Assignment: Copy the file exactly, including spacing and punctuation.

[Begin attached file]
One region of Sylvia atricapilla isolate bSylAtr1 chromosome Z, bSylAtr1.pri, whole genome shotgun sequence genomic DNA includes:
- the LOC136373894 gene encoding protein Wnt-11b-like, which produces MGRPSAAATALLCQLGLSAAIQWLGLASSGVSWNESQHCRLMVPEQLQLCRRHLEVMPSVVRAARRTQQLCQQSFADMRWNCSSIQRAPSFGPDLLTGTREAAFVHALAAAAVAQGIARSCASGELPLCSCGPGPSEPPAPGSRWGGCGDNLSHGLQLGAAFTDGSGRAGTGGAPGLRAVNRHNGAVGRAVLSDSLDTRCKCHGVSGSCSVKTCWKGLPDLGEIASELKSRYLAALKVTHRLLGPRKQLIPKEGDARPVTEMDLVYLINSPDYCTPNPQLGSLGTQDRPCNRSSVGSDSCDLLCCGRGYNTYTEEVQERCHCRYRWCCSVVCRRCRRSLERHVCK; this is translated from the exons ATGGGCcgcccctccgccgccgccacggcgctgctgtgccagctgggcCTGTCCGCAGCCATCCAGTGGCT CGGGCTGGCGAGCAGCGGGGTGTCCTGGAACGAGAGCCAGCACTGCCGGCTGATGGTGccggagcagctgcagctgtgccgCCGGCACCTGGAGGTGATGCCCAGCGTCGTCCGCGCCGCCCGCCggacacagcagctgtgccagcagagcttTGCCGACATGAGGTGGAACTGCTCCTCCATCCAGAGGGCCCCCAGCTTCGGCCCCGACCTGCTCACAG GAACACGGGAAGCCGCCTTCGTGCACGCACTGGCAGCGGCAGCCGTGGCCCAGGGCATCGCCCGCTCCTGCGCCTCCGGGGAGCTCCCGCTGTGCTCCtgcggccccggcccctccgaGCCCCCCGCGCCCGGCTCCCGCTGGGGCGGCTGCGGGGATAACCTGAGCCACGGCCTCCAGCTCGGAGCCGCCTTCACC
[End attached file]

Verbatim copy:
One region of Sylvia atricapilla isolate bSylAtr1 chromosome Z, bSylAtr1.pri, whole genome shotgun sequence genomic DNA includes:
- the LOC136373894 gene encoding protein Wnt-11b-like, which produces MGRPSAAATALLCQLGLSAAIQWLGLASSGVSWNESQHCRLMVPEQLQLCRRHLEVMPSVVRAARRTQQLCQQSFADMRWNCSSIQRAPSFGPDLLTGTREAAFVHALAAAAVAQGIARSCASGELPLCSCGPGPSEPPAPGSRWGGCGDNLSHGLQLGAAFTDGSGRAGTGGAPGLRAVNRHNGAVGRAVLSDSLDTRCKCHGVSGSCSVKTCWKGLPDLGEIASELKSRYLAALKVTHRLLGPRKQLIPKEGDARPVTEMDLVYLINSPDYCTPNPQLGSLGTQDRPCNRSSVGSDSCDLLCCGRGYNTYTEEVQERCHCRYRWCCSVVCRRCRRSLERHVCK; this is translated from the exons ATGGGCcgcccctccgccgccgccacggcgctgctgtgccagctgggcCTGTCCGCAGCCATCCAGTGGCT CGGGCTGGCGAGCAGCGGGGTGTCCTGGAACGAGAGCCAGCACTGCCGGCTGATGGTGccggagcagctgcagctgtgccgCCGGCACCTGGAGGTGATGCCCAGCGTCGTCCGCGCCGCCCGCCggacacagcagctgtgccagcagagcttTGCCGACATGAGGTGGAACTGCTCCTCCATCCAGAGGGCCCCCAGCTTCGGCCCCGACCTGCTCACAG GAACACGGGAAGCCGCCTTCGTGCACGCACTGGCAGCGGCAGCCGTGGCCCAGGGCATCGCCCGCTCCTGCGCCTCCGGGGAGCTCCCGCTGTGCTCCtgcggccccggcccctccgaGCCCCCCGCGCCCGGCTCCCGCTGGGGCGGCTGCGGGGATAACCTGAGCCACGGCCTCCAGCTCGGAGCCGCCTTCACC